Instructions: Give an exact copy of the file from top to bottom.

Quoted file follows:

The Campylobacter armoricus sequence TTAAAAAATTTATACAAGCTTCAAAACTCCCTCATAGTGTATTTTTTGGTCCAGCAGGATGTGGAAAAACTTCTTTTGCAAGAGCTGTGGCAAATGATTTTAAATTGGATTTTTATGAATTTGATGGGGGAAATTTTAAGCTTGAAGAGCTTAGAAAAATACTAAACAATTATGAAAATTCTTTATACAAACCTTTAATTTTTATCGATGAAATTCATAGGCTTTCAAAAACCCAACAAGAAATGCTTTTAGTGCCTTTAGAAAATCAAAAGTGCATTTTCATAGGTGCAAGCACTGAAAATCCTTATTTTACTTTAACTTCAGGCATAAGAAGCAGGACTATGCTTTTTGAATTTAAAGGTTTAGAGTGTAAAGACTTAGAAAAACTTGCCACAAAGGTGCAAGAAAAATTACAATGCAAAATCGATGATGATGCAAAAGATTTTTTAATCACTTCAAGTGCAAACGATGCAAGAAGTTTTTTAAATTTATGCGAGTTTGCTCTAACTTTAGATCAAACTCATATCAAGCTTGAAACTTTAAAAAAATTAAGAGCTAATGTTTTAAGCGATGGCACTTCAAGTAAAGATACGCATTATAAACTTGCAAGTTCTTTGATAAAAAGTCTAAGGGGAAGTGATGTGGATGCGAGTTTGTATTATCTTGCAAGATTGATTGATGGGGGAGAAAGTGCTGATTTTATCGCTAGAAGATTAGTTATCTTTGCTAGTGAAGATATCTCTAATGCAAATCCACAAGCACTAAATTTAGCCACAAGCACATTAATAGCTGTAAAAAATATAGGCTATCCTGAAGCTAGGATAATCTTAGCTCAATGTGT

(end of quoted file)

The Campylobacter armoricus sequence TTAAAAAATTTATACAAGCTTCAAAACTCCCTCATAGTGTATTTTTTGGTCCAGCAGGATGTGGAAAAACTTCTTTTGCAAGAGCTGTGGCAAATGATTTTAAATTGGATTTTTATGAATTTGATGGGGGAAATTTTAAGCTTGAAGAGCTTAGAAAAATACTAAACAATTATGAAAATTCTTTATACAAACCTTTAATTTTTATCGATGAAATTCATAGGCTTTCAAAAACCCAACAAGAAATGCTTTTAGTGCCTTTAGAAAATCAAAAGTGCATTTTCATAGGTGCAAGCACTGAAAATCCTTATTTTACTTTAACTTCAGGCATAAGAAGCAGGACTATGCTTTTTGAATTTAAAGGTTTAGAGTGTAAAGACTTAGAAAAACTTGCCACAAAGGTGCAAGAAAAATTACAATGCAAAATCGATGATGATGCAAAAGATTTTTTAATCACTTCAAGTGCAAACGATGCAAGAAGTTTTTTAAATTTATGCGAGTTTGCTCTAACTTTAGATCAAACTCATATCAAGCTTGAAACTTTAAAAAAATTAAGAGCTAATGTTTTAAGCGATGGCACTTCAAGTAAAGATACGCATTATAAACTTGCAAGTTCTTTGATAAAAAGTCTAAGGGGAAGTGATGTGGATGCGAGTTTGTATTATCTTGCAAGATTGATTGATGGGGGAGAAAGTGCTGATTTTATCGCTAGAAGATTAGTTATCTTTGCTAGTGAAGATATCTCTAATGCAAATCCACAAGCACTAAATTTAGCCACAAGCACATTAATAGCTGTAAAAAATATAGGCTATCCTGAAGCTAGGATAATCTTAGCTCAATGTGT